Fetal Heart Rate Decelerations in Women with Sleep-Disordered Breathing

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Reprod Sci


Emerging literature has shown that women with sleep-disordered breathing (SDB) have increased risk for gestational hypertension/preeclampsia and gestational diabetes. Case reports suggest an association between maternal apnea and fetal heart rate deceleration but data are lacking on how maternal sleep impacts fetal health. Since decelerations may be associated with adverse outcomes, we sought to determine whether fetal heart rate decelerations were associated with SDB. A cohort study of third trimester pregnant women with a singleton fetus was conducted. Participants underwent a home sleep test with continuous portable electronic fetal monitoring. SDB was defined as a respiratory disturbance index (RDI)≥10 events/hour. The temporality between a respiratory event and fetal heart rate decelerations was determined to be present if a deceleration occurred < 30 s after a respiratory event. Forty women were included with mean (±SD) age, BMI, and gestational age of 32.0±5.5 years, 37.1±8.0 kg/m(2), and 34.6±2.4 weeks respectively. Overall, n=23 (57.5%) women had SDB. Thirty-seven late decelerations were observed in 18 women; of these, 84% were temporally associated with a respiratory event. Nine of the 18 women (50%) had SDB. Ten prolonged decelerations were observed in 6 women of which nine (90%) were temporally associated with a respiratory event. Five of the six women (83%) had an RDI≥10. These initial data suggest that, in this population, the majority of both late and prolonged fetal heart rate decelerations occur with a maternal respiratory event. Since respiratory events are characteristic of maternal SDB, this raises the possibility that SDB may influence fetal well-being.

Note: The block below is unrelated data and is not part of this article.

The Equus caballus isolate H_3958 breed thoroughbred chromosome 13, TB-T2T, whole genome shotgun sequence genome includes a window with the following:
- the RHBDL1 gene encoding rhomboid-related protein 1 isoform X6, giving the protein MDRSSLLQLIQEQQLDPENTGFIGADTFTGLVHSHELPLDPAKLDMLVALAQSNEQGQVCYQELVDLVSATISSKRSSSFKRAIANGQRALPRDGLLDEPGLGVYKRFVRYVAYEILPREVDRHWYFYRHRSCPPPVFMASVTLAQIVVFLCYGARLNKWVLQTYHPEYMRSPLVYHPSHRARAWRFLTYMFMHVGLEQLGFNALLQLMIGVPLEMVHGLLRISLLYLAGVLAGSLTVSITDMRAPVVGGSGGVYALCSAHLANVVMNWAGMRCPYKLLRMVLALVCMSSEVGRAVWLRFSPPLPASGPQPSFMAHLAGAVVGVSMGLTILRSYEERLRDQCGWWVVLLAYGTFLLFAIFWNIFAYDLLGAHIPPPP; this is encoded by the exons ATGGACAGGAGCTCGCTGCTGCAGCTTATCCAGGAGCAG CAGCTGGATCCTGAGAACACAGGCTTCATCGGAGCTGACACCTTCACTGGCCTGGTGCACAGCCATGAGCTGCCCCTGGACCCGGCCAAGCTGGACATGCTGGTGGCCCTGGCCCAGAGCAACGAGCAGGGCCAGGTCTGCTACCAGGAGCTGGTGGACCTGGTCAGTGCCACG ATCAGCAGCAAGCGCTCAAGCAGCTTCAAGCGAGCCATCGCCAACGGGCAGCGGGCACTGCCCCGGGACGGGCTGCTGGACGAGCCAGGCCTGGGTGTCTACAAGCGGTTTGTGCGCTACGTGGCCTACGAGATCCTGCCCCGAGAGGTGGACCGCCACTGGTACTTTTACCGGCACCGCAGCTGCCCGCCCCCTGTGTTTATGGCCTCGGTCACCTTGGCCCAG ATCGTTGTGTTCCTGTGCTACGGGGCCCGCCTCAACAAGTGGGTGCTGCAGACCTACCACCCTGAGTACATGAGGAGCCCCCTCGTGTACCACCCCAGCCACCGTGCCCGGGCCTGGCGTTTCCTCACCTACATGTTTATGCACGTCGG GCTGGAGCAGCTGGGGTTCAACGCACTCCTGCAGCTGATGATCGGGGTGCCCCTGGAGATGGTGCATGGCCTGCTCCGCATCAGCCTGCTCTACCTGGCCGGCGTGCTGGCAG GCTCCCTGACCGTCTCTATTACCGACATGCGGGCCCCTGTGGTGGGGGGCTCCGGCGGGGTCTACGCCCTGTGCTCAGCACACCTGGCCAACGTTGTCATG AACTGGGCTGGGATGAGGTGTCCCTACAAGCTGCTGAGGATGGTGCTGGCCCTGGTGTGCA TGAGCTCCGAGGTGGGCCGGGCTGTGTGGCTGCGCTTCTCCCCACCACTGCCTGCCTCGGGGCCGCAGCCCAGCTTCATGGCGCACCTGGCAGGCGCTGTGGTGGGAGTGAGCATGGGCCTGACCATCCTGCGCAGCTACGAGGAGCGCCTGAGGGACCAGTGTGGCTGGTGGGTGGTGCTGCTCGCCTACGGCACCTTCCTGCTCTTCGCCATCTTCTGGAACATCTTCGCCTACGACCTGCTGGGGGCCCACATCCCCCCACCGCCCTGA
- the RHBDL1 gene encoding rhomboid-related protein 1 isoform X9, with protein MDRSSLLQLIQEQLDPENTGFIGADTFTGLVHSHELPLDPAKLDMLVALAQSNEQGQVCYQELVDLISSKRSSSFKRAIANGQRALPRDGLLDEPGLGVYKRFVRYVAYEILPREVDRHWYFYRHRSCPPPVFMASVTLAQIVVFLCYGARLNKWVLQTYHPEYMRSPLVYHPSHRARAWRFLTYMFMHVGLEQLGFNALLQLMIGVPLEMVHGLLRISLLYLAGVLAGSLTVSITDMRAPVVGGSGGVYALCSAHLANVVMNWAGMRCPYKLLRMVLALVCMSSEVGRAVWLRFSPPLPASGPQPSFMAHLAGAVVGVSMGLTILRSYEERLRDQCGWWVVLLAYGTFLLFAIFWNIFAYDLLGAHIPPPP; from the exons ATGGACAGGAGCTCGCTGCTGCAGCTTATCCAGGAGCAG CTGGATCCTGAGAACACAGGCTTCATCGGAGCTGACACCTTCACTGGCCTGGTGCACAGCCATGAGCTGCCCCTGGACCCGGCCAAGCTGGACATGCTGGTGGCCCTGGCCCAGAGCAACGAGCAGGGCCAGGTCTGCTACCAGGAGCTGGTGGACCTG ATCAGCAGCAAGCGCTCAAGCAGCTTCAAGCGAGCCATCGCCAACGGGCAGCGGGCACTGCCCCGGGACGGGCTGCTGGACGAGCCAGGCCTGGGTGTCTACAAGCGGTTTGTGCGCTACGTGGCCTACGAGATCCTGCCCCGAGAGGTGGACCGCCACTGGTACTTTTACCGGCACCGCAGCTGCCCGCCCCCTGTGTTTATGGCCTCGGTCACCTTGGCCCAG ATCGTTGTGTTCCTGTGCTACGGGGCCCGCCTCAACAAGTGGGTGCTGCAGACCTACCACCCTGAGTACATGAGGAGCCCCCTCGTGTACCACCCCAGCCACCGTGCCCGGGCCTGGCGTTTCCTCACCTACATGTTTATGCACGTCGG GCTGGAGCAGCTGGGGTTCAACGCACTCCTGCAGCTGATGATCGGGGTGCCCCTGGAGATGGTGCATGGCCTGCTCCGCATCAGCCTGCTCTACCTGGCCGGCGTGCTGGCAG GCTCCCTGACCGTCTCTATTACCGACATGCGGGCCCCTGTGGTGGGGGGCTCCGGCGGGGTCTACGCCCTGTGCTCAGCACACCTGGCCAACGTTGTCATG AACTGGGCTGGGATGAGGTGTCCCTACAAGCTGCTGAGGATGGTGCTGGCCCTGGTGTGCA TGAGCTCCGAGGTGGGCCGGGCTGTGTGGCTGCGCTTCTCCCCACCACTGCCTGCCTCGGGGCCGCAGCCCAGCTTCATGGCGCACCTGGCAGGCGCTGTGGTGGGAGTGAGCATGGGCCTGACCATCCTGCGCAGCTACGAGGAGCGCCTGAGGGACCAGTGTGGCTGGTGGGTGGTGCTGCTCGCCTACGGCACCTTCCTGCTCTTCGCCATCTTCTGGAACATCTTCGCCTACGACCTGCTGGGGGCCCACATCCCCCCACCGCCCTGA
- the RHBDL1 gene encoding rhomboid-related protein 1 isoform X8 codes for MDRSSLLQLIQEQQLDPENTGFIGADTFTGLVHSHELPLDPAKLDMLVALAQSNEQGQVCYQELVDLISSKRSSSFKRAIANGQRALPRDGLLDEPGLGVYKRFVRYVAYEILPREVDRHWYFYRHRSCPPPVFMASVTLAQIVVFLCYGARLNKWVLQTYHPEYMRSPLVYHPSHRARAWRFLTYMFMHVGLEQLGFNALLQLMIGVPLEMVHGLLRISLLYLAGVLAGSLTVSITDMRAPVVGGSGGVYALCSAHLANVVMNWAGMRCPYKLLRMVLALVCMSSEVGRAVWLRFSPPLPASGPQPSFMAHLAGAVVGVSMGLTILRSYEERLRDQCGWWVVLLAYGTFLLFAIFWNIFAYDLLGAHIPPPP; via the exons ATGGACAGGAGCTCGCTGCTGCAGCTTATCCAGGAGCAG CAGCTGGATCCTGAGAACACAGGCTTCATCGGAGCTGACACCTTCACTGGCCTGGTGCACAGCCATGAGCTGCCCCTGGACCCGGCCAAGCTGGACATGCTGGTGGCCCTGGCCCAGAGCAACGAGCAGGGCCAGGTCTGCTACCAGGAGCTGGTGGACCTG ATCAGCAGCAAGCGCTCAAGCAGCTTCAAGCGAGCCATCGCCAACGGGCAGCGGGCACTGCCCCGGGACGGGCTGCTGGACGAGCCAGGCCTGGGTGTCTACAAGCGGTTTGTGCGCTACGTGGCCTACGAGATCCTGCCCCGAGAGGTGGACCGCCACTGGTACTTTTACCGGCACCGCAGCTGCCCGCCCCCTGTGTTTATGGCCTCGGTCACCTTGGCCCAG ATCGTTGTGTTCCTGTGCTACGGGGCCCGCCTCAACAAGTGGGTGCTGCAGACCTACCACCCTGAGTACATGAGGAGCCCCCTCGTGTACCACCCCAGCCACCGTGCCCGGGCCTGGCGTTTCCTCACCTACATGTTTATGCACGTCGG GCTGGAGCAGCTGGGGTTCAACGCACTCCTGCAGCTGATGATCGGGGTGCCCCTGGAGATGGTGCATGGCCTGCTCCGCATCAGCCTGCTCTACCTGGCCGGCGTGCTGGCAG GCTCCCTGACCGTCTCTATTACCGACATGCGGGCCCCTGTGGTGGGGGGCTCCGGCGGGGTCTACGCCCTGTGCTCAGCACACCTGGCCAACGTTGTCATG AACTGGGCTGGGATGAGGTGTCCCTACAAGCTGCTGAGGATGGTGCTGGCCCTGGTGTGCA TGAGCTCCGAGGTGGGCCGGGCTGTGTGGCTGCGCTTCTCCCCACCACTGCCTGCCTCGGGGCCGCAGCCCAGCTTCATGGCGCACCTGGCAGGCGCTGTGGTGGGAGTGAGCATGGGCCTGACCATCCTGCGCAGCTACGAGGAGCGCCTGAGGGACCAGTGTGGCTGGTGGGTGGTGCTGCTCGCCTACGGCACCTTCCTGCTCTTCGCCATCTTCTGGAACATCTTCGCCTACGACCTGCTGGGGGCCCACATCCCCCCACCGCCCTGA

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ePub ahead of print